DSL service travels over phone wires. The copper portion of the phone wire ending at your house cannot be longer than 18,000 ft (on average, about 3 miles as the crow flies, but phone circuits are notorious for wandering all over town and back). The other end of the copper circuit must terminate in a location that has the proper DSL equipment in it. This could be the main central office or out in the boonies it could be a special equipment cabinet somewhere beside the road. Such a cabinet (remote terminal) would probably be fed by a fiber optic cable back the the central office but it would need to have a smaller version of the DSL equipment in it to convert the optical signals to the electrical DSL signal. Remotes that were installed long ago don't have the proper equipment for combination voice and DSL unless they have been upgraded recently - an expensive proposition that phone companies don't like to do unless they smell a good market at the other end. Newer ones are probably DSL-capable as the extra cost of that vs. a plain voice cabinet is minor. Those are the physical requirements that have to be met or else no DSL service is possible from anybody.
The physical issues are complicated by the business issues. Your local phone company (Qwest) owns the copper. Under deregulation, they are required to permit other qualified phone service providers offer service over their copper. Originally, that only applied to long distance, but now local service is up for grabs in some states. Since DSL is not a regulated phone service, but is an unregulated information service, the phone company that owns the copper may or may not allow other DSL service providers to use their copper. If your copper runs all the way back to the central office, it is probable that some other DSL company has equipment there that can be interconnected - but you'd have to research who they are, not every company with ads on TV has the necessary business relationship for service from your specific central office. If you are far enough out that your phone service passes through a remote terminal, it is highly UNlikely that Qwest would offer space inside that cabinet for a competitor's equipment. So then it would be Qwest DSL (with a requirement of Qwest phone service) or nothing.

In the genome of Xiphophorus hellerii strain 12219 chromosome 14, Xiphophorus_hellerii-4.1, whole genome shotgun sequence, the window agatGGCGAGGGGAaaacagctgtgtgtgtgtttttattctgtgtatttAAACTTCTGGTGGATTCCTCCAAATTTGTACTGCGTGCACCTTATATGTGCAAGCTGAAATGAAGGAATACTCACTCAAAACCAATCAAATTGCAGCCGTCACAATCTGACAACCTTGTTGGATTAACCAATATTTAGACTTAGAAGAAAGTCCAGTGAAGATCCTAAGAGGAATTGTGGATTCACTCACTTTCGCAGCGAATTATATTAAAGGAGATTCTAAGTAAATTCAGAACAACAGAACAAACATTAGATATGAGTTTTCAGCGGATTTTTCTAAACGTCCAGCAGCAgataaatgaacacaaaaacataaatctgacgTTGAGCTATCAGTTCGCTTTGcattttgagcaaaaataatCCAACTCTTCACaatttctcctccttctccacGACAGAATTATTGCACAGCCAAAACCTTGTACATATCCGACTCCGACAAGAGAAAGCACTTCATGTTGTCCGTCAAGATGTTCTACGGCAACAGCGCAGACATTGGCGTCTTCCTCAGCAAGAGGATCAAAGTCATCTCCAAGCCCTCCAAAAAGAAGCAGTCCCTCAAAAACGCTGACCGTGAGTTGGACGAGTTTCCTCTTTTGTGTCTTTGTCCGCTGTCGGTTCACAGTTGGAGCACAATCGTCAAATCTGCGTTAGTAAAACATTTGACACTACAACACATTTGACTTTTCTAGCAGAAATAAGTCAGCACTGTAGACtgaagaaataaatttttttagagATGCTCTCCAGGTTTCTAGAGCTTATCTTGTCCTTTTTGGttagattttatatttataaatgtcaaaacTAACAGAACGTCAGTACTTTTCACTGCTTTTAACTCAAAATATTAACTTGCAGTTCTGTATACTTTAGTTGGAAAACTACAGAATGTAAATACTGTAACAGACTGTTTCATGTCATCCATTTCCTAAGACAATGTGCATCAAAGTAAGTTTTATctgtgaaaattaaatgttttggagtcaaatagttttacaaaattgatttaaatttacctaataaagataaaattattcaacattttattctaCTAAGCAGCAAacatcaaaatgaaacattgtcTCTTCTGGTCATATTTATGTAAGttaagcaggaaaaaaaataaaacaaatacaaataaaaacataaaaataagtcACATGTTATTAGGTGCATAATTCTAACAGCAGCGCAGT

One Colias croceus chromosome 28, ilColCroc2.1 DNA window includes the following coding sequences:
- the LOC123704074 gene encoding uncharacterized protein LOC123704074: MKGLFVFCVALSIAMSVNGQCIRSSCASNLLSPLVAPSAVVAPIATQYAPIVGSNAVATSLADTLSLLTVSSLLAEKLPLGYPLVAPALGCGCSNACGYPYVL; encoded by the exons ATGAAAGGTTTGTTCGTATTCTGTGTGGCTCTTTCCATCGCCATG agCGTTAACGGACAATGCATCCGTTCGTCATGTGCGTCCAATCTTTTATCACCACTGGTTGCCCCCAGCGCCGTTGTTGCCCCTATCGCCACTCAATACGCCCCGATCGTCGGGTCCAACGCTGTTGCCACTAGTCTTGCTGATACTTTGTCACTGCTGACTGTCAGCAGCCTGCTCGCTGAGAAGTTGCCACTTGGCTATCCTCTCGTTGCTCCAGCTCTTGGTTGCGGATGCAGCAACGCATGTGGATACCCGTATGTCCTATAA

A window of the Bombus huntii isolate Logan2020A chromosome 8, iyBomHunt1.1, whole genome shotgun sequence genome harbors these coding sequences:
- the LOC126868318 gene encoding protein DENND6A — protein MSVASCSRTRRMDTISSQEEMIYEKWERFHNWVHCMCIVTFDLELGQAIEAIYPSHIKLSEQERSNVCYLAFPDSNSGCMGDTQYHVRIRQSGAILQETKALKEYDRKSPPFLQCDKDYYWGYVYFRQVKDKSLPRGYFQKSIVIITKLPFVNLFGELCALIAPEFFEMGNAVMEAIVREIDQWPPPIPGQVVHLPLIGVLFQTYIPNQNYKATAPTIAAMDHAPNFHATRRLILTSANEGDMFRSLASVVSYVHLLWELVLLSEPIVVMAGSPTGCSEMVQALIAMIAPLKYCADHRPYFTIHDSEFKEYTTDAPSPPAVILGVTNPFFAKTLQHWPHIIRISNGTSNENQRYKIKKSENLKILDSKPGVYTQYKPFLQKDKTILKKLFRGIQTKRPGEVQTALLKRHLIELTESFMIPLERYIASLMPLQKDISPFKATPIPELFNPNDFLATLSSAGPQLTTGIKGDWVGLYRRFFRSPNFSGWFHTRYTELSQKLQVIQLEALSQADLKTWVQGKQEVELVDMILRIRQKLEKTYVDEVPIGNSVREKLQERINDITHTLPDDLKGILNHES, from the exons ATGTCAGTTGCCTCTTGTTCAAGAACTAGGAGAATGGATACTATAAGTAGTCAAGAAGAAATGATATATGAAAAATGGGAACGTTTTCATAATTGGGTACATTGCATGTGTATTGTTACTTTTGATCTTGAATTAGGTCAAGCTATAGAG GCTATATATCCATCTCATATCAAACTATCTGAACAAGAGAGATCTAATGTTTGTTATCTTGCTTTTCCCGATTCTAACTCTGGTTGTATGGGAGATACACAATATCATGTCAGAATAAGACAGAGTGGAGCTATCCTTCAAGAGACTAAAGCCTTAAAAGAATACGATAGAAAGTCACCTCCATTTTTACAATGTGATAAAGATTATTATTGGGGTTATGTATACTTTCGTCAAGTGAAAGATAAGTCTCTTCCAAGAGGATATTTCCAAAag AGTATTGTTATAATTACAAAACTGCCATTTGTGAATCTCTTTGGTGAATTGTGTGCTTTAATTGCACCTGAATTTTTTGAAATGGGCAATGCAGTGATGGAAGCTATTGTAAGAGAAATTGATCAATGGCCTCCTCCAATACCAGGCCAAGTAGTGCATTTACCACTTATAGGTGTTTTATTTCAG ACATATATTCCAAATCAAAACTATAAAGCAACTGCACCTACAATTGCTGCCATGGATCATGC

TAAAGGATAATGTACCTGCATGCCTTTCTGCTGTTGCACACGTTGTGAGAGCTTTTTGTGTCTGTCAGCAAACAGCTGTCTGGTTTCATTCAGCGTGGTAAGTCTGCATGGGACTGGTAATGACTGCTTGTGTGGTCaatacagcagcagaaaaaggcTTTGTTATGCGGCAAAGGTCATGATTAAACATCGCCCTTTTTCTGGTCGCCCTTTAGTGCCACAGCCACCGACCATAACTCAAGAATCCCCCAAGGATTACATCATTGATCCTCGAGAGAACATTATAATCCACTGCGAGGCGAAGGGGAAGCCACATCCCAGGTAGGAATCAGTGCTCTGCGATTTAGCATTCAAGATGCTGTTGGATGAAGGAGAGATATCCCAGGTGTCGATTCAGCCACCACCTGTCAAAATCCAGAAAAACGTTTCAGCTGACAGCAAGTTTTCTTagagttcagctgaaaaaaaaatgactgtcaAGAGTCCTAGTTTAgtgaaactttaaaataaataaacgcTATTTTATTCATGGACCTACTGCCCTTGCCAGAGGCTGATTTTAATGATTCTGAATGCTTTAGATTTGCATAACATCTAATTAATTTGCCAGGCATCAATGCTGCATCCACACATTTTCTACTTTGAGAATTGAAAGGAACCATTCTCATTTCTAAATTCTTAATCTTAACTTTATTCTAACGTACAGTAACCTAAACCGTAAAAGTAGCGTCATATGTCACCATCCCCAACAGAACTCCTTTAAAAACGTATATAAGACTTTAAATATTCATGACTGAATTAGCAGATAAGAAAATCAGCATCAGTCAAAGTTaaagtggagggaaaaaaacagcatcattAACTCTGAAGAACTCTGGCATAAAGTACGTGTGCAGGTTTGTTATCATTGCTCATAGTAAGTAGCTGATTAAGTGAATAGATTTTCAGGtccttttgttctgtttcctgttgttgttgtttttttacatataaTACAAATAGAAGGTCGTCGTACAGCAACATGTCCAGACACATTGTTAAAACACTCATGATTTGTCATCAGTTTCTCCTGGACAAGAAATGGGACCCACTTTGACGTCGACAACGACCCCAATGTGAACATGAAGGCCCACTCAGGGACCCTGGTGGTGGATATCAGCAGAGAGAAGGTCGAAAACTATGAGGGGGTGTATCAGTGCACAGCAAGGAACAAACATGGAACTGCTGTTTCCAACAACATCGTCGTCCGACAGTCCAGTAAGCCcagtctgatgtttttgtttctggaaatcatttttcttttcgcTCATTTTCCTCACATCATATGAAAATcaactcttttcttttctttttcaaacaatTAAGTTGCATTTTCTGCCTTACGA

The Speakeasy.net offer you showed up takes it a step further. They will take out a phone number in their name but running to your house. It won't work for phone calls if you plugged a phone into that jack, but they will send DSL over it. That's why it is $50-60 - their monthly phone bill is buried in the cost to you. However, you still need to meet the physical requirements above and Speakeasy.net has to have a business relationship with Qwest for the proper equipment in your specific central office.